Separate names with a comma.
Discussion in 'Bad Dog Cafe' started by Bones, Dec 8, 2015.
+1. Agree 100%.
Hard to argue with anything in her letter.
When you do check out (no matter how) the legacy and memory left behind with the family tells the truthful story - this is a sad tale.
This is pretty much how I read it.
Good timing on the letter, I think. Get it out while the news is hot. I can only image the pain and strife Scott, his ex-wife and kids have gone through. The problems that can come to the famous, I don't ever want to deal with. It is sad what is left behind. It need not be this way, however some poor decisions were made along the way. The good news is the kids were given life. They can make their own choices some day. To write their own history. May they find peace, happiness and joy in life someday.
As to "why would she knowingly go into a relationship with someone like that," addiction is always obvious and neither is metal instability. Staying in the relationship once the facts are known is likely linked to affections developed when they weren't fully known, and coupled with the hope of helping a loved one overcome their "demons."
Ms.Weiland's essay was a painful read for me, because I know first hand what it is like to be romantically linked to an addictive and mentally unstable person.
I'd rather live in a world without brain surgeons than a world without garbage men.
When I look deep into my heart, I must admit that I do not think everybody's opinions are equally valid.
Being the spouse or child of a substance abusing rock star is not a good thing. Ive read many bios and auto bios of our famous rock stars. It is bizarre how similar the lives of rock stars are if they are addicted to drugs. All the stories are identical. It is a lot of fun to be a rock star but being a spouse or offspring of theirs is hell on Earth. If you read one bio of an addicted rock star you have read them all. They all lead the same exact life. They are single mindedly devoted to their drug of choice. Their families are of no matter.
Kids are proud of their parents talents, even when they're disappointed by personal stuff. All of our children look at us as their parents, not their "rock star" parents, or whatever your job is.
We will remember him for his music. That won't be the first or even second thing his children will remember him for.
That letter made me want to cry. I never, ever, put anything above my kids, quite unlike my parents. At least I know that when I'm gone my kids will know that I loved them unconditionally.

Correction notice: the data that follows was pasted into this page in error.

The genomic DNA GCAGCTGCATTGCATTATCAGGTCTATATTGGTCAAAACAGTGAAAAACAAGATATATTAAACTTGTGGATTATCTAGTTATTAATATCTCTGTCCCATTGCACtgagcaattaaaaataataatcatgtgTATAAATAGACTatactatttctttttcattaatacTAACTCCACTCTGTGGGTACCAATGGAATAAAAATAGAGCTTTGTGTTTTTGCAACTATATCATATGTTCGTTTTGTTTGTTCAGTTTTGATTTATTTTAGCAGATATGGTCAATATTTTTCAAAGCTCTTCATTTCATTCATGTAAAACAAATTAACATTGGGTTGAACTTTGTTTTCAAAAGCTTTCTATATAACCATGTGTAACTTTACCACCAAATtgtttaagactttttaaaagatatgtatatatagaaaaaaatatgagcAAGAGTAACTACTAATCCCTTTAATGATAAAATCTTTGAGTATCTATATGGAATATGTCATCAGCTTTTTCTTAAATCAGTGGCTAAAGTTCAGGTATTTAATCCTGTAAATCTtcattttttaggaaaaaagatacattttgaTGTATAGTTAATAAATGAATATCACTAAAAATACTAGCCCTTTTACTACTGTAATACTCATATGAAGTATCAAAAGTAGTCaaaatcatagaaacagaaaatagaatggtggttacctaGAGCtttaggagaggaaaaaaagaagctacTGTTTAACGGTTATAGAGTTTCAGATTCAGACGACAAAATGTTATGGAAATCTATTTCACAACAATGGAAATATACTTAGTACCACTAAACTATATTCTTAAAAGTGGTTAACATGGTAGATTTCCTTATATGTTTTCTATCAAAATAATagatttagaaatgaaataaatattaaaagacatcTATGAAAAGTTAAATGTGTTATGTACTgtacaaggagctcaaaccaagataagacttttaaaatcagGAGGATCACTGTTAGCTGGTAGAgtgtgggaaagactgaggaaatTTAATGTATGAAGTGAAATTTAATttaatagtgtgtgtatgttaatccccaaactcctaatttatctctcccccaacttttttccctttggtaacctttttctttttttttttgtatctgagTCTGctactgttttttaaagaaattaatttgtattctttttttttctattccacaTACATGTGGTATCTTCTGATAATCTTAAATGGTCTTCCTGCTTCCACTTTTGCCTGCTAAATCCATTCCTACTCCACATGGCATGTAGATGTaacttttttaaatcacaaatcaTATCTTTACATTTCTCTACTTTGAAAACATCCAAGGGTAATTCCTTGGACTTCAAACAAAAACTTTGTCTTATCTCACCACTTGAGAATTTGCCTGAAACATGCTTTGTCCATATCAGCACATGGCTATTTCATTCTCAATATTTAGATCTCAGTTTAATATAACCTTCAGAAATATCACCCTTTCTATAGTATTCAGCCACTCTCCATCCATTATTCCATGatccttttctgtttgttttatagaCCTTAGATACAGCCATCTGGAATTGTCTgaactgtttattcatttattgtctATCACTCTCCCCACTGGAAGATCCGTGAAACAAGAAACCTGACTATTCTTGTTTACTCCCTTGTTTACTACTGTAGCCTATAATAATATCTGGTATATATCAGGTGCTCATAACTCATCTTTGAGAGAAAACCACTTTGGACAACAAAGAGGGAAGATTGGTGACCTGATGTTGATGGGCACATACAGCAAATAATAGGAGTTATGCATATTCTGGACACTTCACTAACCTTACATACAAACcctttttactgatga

Rolling Stone magazine, which at one time was actually decent, published this spiteful letter from his ex (who still kept his name, oddly, even after he remarried) too soon. His death surprised no one, but smearing him so soon stinks.
Weiland a bad parent? No surprise there - junkies rarely are. Weiland not wanting to go to mass or watch football? Pass the barf bag.
Weiland POd a lot of people really bad: band members, fans, DJs, wife, kids...did I leave out anyone?
I've never heard any artist being dissed like this......ever.
It doesn't have to be the stage for parents to fall into
the neglect trap.
Many parents who are career driven, or own their own small business
have the very same issues when parenting kids. Their objectives can be
decisively disguised as "doing it for the good of the family".
So mom or pop works 12 to 16 hours a day to give the kids a better
lifestyle, when in reality they might just want a stable home with
dinner at 6:00pm and an evening of normalcy and ordinary.
That woman, that letter.....she's a mom that has two kids
that are devastated. She is acting every bit like a mother would
to protect her kids. Yeah she's angry, let her vent and stay
out of her way.
Some people are only validated when they are on stage.
The low self esteem draws them into a role that's larger than
their hurt and childhood pain. The lights and sounds drown out
the suffering even if just for a little while. The stage becomes like
a sedative, a drug in itself.
Watch the Howard Stern interview above.(the 1st video I posted)
Weiland discusses the endless touring he needed to do to make money after the record market collapsed. I don't get the feeling he wanted or needed to be on stage at all. I think he despised being on stage. He called it "punching the clock".
I've known a number of musicians who didn't do drugs but put music above all else and hardly knew their kids due to being out on the road or in the studio more often than not.
Yeah, that's always another possibility.
I wasn't specifically saying Scott was any of the above mentioned
people. Only that there are varied scenarios out there.
It's not exclusive to Rock Stars and their vices.
I think she had every right to post what she did. Living with an
addict is a quagmire that will swallow you & everyone you love.
I find her frankness & candor quite refreshing in these dark
How sad. An appropriate reality check from the mother of Weiland's children.
I'm of the opinion that addiction is a disease (I know some will disagree).
I'm equally of the opinion that disease does not provide release from the responsibilities attached to behaviour (I know some will disagree).
Any kid who has suffered parental abuse in any shape or form can either break or sustain the cycle when they grow up and become a parent.